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Crisis, War, Strategy: Changing Strategy (Part 3)

What does it take to be a good strategist? What are the criteria for deciding whether a consultancy is good or not? And what is a good strategy? How do we measure these, how do we know if we can really go after strategic advice, and where does our own judgement and responsibility as the primary decision-maker come in? With the help of our expert Miklós Palencsár, founder of Mentors & Partners Group, we provide guidance on the current key focus of business.

Our series of articles focuses on strategy making, with a particular focus on the question of how to recognise a good business strategist. What is your advice?

The first filter is definitely not what they say they are, but what they are perceived to be by the partners they work with in the longer term. In fact, I could say that they don’t really talk about it, because a good strategist works with business decision-makers on a long-term basis, gets more and more confidential information, and the relationship becomes increasingly serious, so they don’t say what is obvious. After all, if someone continues to work with a strategist for several years, or even after a short project, they must be satisfied with their work.

This is an important point of reference, because many people in this profession say and advertise that they are strategists. What is your attitude about this?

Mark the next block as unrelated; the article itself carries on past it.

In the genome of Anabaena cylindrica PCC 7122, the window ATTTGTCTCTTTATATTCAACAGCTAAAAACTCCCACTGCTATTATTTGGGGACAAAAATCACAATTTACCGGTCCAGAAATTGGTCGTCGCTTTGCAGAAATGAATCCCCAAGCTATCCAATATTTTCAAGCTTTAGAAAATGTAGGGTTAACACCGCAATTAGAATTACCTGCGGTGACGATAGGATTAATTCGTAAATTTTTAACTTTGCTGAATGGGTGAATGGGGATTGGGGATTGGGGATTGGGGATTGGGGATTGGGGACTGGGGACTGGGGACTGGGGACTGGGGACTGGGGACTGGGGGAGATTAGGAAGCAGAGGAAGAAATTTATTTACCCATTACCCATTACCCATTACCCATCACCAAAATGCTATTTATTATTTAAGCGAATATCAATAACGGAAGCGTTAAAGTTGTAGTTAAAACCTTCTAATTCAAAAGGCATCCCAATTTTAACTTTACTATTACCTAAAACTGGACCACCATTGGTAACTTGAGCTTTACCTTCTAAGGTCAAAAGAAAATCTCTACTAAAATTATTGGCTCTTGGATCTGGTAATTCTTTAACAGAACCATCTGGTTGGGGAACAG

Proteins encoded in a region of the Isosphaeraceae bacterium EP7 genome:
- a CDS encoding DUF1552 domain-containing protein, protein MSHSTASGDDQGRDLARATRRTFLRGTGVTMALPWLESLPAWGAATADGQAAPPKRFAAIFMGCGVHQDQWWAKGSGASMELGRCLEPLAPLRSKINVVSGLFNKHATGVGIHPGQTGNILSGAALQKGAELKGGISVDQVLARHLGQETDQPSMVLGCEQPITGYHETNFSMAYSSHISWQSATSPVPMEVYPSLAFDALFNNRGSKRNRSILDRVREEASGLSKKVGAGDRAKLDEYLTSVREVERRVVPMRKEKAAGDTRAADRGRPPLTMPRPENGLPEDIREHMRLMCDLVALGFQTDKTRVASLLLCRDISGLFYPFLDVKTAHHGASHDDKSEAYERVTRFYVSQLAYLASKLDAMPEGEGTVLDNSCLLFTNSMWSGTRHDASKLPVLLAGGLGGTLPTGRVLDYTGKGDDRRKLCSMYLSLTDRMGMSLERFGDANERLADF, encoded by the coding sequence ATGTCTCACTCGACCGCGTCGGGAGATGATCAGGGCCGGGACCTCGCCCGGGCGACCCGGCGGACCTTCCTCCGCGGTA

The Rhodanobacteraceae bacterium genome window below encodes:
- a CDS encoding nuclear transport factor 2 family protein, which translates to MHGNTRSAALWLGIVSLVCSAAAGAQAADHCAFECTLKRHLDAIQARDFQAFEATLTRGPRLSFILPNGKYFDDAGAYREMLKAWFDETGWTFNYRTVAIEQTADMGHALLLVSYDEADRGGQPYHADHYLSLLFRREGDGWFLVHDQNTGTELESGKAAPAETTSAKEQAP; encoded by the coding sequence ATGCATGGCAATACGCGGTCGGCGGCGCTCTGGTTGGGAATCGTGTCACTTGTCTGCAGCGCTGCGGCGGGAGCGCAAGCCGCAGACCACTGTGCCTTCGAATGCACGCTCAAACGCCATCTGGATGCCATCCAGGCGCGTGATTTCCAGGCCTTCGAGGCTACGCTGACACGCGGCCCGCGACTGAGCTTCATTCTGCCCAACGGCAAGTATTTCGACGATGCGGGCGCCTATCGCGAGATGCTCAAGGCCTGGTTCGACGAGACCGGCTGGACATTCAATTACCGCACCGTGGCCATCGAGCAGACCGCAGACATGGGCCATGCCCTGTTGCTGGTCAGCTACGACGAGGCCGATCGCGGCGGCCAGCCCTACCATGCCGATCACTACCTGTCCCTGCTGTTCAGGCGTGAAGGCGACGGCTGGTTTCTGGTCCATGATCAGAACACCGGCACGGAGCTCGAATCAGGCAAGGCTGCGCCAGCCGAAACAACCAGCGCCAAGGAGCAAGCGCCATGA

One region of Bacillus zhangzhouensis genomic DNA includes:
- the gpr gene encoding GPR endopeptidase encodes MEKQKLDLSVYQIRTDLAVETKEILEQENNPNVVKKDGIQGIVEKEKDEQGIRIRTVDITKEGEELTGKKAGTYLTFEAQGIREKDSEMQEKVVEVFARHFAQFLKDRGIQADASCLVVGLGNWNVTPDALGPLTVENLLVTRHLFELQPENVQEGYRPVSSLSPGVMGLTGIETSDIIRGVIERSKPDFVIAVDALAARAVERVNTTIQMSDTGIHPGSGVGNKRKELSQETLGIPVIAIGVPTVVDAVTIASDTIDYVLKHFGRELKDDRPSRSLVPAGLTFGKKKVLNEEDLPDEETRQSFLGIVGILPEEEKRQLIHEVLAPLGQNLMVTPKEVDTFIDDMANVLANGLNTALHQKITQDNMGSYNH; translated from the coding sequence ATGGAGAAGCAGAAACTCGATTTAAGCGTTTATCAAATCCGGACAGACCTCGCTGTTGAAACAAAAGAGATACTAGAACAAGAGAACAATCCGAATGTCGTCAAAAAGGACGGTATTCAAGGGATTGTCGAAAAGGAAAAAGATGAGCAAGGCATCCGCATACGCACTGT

Well, it’s a difficult question. On the one hand, as a person, I am concerned with getting better and better, and I only expect feedback on that from the small circle of people I value. On the other hand, I sometimes get the feeling that this is not right, because we are talking about the fate of people and companies, and I have a responsibility to ensure that there are no charlatans running around in the market. I believe that I am doing my bit.

Do you personally know any such “charlatans”?

Mentors & Partners Group is able to attract the best-qualified consultancy “recruits” because of its successes and achievements, and the high quality of its development work. They then get serious training, real experience in the firm, and learn to manage their desire to overpromote themselves. People often get carried away in their twenties and early thirties and try to “talk smart” behind the MPG image, and sometimes have to be very forcefully stopped in the process so that we only comment on what we really know. And then those who can’t change are dismissed after a while because they would do real damage to the partner, including the MPG. Well, I see one or two of these ex-colleagues sharing “big ideas” within the framework of other consultancies, while I know exactly that they don’t know whether they eat or drink business development. And by the way, some people even “buy” it. Although I must say, they can make very strong statements with zero experience and results behind them. So I can see exactly the process of how someone becomes a quack. I wanted to know this anyway, to see it for myself. It was instructive.

If we want to find the “checkpoints” at a company level, how should we look for them?

The most important thing is to listen to several presentations from several companies and make a decision based on your own judgement. It is very important that if you cannot decide in this way, do not start developing your business! This is a situation that a decision-maker in the first instance, has to take up. Of course, there are one or two other points of reference.

In many consultancies, you can see that they “advertise” themselves with their previous developments and partners. I sometimes find this puffing up of references in this profession strange. What do you think about this?